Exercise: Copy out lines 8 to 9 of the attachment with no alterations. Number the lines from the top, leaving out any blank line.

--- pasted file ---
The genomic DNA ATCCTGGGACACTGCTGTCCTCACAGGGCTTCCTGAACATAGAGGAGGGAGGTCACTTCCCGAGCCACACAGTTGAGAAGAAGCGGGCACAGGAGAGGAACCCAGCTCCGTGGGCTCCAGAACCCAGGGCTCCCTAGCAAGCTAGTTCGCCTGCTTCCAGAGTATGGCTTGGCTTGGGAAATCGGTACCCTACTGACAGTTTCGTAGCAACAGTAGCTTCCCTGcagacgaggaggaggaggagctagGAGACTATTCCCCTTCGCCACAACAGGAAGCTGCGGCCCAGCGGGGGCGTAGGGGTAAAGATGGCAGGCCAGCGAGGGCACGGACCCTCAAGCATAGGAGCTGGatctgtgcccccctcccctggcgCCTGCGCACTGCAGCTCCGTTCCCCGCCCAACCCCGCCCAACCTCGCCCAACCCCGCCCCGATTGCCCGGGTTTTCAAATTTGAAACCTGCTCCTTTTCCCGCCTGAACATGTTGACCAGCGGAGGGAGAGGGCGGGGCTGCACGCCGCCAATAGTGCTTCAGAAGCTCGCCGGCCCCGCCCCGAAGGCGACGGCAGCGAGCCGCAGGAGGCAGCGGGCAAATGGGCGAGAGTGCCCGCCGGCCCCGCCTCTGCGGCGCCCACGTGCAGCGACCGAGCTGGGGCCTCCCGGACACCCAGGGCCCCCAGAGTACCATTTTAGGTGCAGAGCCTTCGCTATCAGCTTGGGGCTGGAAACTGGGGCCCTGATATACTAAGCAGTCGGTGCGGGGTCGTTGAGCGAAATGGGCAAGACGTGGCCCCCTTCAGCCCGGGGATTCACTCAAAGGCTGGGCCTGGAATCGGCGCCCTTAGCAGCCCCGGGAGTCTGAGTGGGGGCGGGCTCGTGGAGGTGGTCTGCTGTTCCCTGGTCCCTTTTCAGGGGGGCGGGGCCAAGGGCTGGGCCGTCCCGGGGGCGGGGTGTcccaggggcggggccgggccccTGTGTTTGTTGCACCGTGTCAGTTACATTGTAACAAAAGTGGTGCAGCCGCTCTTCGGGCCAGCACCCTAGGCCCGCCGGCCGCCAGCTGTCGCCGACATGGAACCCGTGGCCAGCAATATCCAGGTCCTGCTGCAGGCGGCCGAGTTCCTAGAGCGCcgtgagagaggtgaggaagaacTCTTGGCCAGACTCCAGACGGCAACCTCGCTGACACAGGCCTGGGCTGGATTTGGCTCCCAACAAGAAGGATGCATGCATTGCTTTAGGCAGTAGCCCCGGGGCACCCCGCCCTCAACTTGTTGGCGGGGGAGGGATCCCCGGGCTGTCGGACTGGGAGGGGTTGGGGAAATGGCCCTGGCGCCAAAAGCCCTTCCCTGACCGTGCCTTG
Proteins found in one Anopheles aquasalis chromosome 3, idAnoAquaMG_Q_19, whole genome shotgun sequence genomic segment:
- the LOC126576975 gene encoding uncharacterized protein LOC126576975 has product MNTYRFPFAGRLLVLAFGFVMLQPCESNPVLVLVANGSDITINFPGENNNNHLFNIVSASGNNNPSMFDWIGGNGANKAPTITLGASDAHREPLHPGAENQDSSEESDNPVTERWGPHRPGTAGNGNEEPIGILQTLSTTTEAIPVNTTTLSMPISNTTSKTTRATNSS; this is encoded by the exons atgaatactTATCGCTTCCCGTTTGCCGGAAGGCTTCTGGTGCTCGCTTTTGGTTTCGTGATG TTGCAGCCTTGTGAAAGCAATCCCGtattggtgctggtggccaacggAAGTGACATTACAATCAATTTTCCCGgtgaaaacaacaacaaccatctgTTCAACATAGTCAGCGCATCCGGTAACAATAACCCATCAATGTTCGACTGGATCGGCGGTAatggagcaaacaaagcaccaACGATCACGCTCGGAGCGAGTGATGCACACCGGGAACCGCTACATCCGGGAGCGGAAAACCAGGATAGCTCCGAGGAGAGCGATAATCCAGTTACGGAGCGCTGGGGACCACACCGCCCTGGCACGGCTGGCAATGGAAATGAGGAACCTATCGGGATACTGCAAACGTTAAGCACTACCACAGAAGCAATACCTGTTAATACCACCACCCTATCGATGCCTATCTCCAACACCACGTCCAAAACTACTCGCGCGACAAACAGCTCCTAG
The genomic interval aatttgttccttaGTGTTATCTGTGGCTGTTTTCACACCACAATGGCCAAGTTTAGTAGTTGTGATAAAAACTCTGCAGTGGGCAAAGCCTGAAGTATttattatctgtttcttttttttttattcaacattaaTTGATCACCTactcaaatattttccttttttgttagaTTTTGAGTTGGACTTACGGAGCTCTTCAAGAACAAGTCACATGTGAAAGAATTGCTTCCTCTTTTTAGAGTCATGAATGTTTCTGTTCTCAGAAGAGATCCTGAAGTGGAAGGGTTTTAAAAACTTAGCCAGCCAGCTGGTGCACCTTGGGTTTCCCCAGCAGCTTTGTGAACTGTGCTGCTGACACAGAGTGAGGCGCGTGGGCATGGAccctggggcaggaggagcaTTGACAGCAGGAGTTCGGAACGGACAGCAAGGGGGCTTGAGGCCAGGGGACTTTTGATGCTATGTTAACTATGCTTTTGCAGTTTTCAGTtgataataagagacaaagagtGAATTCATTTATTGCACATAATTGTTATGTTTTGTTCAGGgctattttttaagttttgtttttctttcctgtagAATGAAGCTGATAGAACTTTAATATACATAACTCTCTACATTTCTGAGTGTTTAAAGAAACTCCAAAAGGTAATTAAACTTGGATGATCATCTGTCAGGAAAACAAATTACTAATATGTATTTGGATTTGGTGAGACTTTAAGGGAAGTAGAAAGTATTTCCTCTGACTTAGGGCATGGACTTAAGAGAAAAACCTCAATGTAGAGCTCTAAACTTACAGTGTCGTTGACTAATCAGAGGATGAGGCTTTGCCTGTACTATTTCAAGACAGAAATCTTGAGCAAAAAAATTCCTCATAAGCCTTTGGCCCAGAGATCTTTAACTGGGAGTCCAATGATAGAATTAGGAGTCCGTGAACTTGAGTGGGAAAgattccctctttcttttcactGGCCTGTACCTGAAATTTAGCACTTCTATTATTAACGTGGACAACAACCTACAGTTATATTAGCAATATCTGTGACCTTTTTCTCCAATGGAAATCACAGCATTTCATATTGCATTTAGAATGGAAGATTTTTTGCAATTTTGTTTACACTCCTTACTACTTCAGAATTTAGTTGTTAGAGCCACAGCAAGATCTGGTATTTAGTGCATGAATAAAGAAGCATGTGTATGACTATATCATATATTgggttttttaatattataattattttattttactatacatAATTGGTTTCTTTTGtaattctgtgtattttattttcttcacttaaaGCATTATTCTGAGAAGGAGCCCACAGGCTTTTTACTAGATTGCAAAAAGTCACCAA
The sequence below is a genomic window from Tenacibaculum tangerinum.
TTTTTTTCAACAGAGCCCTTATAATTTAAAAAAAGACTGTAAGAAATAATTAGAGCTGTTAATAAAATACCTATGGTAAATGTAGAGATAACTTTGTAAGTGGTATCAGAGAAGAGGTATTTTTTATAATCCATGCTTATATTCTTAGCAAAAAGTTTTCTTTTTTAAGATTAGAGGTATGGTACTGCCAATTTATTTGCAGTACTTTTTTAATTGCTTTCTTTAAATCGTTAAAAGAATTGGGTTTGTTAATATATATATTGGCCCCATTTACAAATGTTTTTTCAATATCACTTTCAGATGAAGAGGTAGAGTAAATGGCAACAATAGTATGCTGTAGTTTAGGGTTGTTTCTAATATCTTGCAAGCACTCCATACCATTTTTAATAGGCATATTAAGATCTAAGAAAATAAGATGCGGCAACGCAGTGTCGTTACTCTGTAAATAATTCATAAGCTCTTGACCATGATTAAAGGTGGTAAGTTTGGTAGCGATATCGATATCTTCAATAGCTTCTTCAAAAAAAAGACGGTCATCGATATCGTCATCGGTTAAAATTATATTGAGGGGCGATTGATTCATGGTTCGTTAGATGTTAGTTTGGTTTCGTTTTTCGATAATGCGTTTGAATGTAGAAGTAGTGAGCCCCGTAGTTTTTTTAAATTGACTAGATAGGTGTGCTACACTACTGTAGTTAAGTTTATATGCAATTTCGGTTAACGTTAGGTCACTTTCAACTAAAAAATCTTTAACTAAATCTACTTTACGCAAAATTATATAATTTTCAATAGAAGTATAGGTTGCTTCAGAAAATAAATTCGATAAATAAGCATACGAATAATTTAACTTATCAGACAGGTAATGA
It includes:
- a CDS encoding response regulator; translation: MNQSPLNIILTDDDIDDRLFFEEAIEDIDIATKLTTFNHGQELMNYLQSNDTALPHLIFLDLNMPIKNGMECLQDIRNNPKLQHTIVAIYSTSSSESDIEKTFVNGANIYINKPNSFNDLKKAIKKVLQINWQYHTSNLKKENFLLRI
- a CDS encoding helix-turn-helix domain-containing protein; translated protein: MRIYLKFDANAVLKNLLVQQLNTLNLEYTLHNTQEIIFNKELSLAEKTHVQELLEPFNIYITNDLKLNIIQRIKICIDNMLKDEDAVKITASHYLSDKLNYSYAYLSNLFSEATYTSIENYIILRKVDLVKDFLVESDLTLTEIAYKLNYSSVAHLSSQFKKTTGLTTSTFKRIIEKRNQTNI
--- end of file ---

- a CDS encoding response regulator; translation: MNQSPLNIILTDDDIDDRLFFEEAIEDIDIATKLTTFNHGQELMNYLQSNDTALPHLIFLDLNMPIKNGMECLQDIRNNPKLQHTIVAIYSTSSSESDIEKTFVNGANIYINKPNSFNDLKKAIKKVLQINWQYHTSNLKKENFLLRI
- a CDS encoding helix-turn-helix domain-containing protein; translated protein: MRIYLKFDANAVLKNLLVQQLNTLNLEYTLHNTQEIIFNKELSLAEKTHVQELLEPFNIYITNDLKLNIIQRIKICIDNMLKDEDAVKITASHYLSDKLNYSYAYLSNLFSEATYTSIENYIILRKVDLVKDFLVESDLTLTEIAYKLNYSSVAHLSSQFKKTTGLTTSTFKRIIEKRNQTNI